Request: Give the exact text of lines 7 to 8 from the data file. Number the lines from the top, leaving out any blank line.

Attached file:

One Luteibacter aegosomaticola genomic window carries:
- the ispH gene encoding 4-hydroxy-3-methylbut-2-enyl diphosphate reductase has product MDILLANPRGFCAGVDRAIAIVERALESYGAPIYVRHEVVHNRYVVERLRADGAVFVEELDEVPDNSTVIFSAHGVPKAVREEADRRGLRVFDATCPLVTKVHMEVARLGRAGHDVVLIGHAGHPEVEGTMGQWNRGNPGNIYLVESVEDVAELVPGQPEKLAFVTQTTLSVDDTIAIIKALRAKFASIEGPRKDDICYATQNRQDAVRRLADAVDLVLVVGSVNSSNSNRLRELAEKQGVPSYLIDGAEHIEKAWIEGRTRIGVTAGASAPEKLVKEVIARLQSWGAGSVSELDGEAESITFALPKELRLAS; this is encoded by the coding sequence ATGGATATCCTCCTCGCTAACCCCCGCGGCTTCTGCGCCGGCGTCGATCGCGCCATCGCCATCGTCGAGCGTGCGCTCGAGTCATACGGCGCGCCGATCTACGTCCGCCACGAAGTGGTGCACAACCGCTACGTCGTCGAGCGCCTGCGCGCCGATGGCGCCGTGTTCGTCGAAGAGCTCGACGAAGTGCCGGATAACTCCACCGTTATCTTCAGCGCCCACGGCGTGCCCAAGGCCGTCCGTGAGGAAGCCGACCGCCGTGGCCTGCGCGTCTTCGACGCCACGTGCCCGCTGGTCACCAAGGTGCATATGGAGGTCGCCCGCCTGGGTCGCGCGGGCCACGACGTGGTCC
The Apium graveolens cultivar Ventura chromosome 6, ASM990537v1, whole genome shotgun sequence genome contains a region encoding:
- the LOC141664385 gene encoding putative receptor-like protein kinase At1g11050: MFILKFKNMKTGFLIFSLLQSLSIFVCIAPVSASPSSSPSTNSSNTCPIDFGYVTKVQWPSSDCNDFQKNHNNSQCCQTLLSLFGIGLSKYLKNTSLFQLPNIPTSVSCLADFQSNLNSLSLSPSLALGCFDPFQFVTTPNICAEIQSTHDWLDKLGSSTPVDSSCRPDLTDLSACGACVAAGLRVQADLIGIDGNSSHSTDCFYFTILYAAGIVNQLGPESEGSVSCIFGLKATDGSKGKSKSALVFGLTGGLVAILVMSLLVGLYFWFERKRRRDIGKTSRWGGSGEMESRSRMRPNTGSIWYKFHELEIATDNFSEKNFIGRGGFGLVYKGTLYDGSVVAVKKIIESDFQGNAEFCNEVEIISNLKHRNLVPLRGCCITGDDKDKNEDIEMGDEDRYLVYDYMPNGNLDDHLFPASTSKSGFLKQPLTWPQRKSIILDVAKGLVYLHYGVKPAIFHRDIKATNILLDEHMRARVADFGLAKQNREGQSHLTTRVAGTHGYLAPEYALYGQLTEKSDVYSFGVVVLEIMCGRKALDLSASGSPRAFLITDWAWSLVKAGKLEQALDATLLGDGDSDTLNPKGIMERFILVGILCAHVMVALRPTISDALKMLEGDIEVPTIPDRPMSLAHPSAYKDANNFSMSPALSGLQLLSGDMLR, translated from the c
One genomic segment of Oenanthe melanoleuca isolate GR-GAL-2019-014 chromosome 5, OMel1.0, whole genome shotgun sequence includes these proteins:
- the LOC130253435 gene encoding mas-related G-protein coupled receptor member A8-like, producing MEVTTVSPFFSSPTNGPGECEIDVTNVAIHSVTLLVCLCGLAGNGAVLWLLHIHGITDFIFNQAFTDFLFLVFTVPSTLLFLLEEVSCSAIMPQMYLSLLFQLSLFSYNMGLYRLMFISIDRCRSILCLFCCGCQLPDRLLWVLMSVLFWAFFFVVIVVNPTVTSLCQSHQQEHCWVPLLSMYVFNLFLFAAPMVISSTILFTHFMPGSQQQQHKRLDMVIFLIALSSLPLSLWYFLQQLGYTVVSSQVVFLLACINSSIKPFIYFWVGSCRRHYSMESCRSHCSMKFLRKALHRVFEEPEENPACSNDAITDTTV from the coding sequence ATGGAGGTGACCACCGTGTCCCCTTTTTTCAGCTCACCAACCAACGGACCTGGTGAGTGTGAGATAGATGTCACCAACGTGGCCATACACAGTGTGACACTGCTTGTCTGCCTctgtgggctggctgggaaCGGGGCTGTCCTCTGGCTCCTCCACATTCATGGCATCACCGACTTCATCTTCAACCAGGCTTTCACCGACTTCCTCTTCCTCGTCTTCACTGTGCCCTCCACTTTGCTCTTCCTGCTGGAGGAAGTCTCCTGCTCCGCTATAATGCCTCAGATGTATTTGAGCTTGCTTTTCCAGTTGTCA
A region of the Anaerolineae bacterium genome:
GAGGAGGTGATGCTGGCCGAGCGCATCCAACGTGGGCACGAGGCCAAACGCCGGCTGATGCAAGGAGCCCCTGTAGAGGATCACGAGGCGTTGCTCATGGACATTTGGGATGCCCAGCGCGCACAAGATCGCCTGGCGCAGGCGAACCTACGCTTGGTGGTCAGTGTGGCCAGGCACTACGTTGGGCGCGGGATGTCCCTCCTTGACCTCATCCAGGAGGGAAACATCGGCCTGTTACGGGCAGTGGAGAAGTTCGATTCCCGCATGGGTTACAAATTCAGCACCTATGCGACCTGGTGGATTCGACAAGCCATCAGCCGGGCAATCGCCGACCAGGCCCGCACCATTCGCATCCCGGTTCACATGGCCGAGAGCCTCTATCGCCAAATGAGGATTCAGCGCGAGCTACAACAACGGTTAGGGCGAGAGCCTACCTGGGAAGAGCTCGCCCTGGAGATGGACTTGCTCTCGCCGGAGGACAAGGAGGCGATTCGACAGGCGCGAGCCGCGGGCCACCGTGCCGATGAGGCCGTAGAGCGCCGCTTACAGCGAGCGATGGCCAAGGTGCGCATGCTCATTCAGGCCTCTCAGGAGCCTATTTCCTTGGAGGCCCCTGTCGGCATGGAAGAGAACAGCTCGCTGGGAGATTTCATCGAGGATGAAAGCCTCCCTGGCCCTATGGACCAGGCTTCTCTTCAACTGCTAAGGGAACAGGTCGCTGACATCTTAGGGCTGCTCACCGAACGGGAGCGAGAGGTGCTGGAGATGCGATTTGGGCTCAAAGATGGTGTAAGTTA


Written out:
A region of the Anaerolineae bacterium genome:
GAGGAGGTGATGCTGGCCGAGCGCATCCAACGTGGGCACGAGGCCAAACGCCGGCTGATGCAAGGAGCCCCTGTAGAGGATCACGAGGCGTTGCTCATGGACATTTGGGATGCCCAGCGCGCACAAGATCGCCTGGCGCAGGCGAACCTACGCTTGGTGGTCAGTGTGGCCAGGCACTACGTTGGGCGCGGGATGTCCCTCCTTGACCTCATCCAGGAGGGAAACATCGGCCTGTTACGGGCAGTGGAGAAGTTCGATTCCCGCATGGGTTACAAATTCAGCACCTATGCGACCTGGTGGATTCGACAAGCCATCAGCCGGGCAATCGCCGACCAGGCCCGCACCATTCGCATCCCGGTTCACATGGCCGAGAGCCTCTATCGCCAAATGAGGATTCAGCGCGAGCTACAACAACGGTTAGGGCGAGAGCCTACCTGGGAAGAGCTCGCCCTGGAGATGGACTTGCTCTCGCCGGAGGACAAGGAGGCGATTCGACAGGCGCGAGCCGCGGGCCACCGTGCCGATGAGGCCGTAGAGCGCCGCTTACAGCGAGCGATGGCCAAGGTGCGCATGCTCATTCAGGCCTCTCAGGAGCCTATTTCCTTGGAGGCCCCTGTCGGCATGGAAGAGAACAGCTCGCTGGGAGATTTCATCGAGGATGAAAGCCTCCCTGGCCCTATGGACCAGGCTTCTCTTCAACTGCTAAGGGAACAGGTCGCTGACATCTTAGGGCTGCTCACCGAACGGGAGCGAGAGGTGCTGGAGATGCGATTTGGGCTCAAAGATGGTGTAAGTTA